I’m not sure how it is with soldiers in non-combat roles.
Are there random weekends spent in the field or preparing for some vague notion of a field exercise, only to have it canceled at the last moment? Throughout much of our marriage and life as a young family, the days spent catching up via video chat vastly outnumber the days we’ve had meals together. It’s not rare and we are far from unique, but when there isn’t another woman as much as there are 30-plus other men relying on your presence and your preparedness, the family experience of military life changes dramatically.
As we enter another year that is slated for too many goodbyes, I start thinking about the family experiences that I want to squeeze into these moments. We will be welcoming a new baby into the mix during a heavy training month, and my professional pursuits perfectly tie into weeks spent in the field or on high alert. On years like these, it isn’t the planning of family vacations that make up our days, but the comparing of schedules and maximizing awake-time to get in snuggles with the little ones.
We don’t look forward to the big events as much anymore. It is the simple, boring days that make our year feel a little more normal. With these weeks and months flying toward us, the requests to grandparents and friends go out. We verify school days and doctor appointments.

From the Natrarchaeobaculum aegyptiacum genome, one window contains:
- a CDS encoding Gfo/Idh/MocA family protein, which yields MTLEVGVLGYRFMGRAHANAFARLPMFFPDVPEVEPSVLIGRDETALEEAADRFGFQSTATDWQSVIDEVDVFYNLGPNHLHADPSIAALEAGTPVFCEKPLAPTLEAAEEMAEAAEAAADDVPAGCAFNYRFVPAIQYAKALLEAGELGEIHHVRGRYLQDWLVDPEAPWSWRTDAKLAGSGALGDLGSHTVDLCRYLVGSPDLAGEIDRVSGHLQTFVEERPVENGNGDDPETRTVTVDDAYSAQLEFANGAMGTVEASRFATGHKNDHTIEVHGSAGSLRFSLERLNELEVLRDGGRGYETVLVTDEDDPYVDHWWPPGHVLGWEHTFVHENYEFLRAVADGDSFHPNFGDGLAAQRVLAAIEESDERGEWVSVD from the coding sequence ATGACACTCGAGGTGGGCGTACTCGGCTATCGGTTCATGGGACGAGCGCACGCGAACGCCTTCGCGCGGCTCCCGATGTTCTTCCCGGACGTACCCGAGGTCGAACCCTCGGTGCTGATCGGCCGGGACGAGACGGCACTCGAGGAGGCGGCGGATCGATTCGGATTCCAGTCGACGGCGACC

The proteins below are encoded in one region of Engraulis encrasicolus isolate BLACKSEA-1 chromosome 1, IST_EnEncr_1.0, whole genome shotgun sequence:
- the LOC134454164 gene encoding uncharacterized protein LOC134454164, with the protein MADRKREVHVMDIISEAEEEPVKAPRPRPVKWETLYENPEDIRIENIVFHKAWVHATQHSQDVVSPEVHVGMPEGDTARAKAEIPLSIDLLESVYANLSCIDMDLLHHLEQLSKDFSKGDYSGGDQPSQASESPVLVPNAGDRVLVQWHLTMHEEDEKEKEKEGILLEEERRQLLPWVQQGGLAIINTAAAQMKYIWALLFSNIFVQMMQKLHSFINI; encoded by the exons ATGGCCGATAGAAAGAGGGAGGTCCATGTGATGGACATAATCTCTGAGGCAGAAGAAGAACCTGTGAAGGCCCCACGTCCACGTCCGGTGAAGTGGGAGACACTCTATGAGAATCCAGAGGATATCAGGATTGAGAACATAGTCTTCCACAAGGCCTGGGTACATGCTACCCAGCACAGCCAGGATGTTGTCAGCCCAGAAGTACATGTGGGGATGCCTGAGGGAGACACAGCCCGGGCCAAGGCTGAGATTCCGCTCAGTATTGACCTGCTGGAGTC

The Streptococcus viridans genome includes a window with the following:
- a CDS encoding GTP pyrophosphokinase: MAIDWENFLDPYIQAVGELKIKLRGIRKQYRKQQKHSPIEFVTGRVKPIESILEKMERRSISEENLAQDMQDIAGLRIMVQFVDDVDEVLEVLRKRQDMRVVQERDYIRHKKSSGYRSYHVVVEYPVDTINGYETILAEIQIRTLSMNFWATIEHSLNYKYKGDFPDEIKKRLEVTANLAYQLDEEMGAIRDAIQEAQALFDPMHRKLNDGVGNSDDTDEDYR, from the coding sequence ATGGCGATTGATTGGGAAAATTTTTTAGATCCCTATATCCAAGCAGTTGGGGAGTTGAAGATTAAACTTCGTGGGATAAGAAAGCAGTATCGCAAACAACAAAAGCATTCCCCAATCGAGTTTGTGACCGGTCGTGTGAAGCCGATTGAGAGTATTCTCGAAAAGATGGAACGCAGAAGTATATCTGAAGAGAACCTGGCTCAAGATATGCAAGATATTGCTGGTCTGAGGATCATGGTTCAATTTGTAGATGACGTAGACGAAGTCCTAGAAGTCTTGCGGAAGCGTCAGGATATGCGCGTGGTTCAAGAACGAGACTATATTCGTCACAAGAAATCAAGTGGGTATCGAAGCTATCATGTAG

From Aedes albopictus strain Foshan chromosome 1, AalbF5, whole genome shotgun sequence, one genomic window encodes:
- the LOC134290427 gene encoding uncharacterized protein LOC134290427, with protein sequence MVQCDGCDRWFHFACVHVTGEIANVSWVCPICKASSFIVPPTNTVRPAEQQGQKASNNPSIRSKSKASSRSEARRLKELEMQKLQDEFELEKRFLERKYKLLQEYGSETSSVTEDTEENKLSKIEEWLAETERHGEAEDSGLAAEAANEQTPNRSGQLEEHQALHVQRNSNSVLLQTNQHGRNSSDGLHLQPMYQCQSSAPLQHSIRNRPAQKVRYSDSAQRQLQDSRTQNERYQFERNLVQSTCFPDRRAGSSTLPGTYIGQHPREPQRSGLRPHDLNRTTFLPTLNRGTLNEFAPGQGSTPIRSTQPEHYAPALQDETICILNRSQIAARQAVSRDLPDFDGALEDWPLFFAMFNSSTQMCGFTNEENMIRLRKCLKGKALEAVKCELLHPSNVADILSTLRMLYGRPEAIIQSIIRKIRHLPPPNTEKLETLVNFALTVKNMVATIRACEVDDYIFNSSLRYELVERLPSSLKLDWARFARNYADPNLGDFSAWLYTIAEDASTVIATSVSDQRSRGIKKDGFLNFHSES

This life wears on you — the days spent juggling the roles of mom, wife and professional. It isn’t just the years of deployments that are challenging — those, no doubt, present many of their own worries and concerns — but it’s the off time, the time spent recovering from and then preparing for. Outside of military life, the hiccups of regular life also add up quickly. Reaching out for support during tough moments can come with high costs personally and professionally, but avoiding the issues creates a long chain of reactions that often rear their ugly heads.
This year, we will eat (at least) 100 meals together — be they breakfasts or midnight snacks, I’ll count them all as little blessings. We will go on family walks through our new neighborhood. We will spend nights at home — a movie to watch and a bottle of wine to drink. This year will pass with 365 days — some of which our family will feel united, many of which will feel divided and full of frustrations. There will be dinners of mac and cheese and ones that have two or three green vegetables.
We cannot spend the days worrying about when that next training will come or what the many months of away time means for the bonds that our family has worked so hard to rebuild. There will be years that are spent entirely together, where we learn the meaning of normal and once again begin to lose appreciation for the nuances of the mundane. Those years have an angelic glow on them as we look forward. However, this year we are staying in the present, experiencing the joys around us fully and embracing this roller coaster wholeheartedly.
Hewlett, a military spouse and mom, lives with her family in Richmond Hill.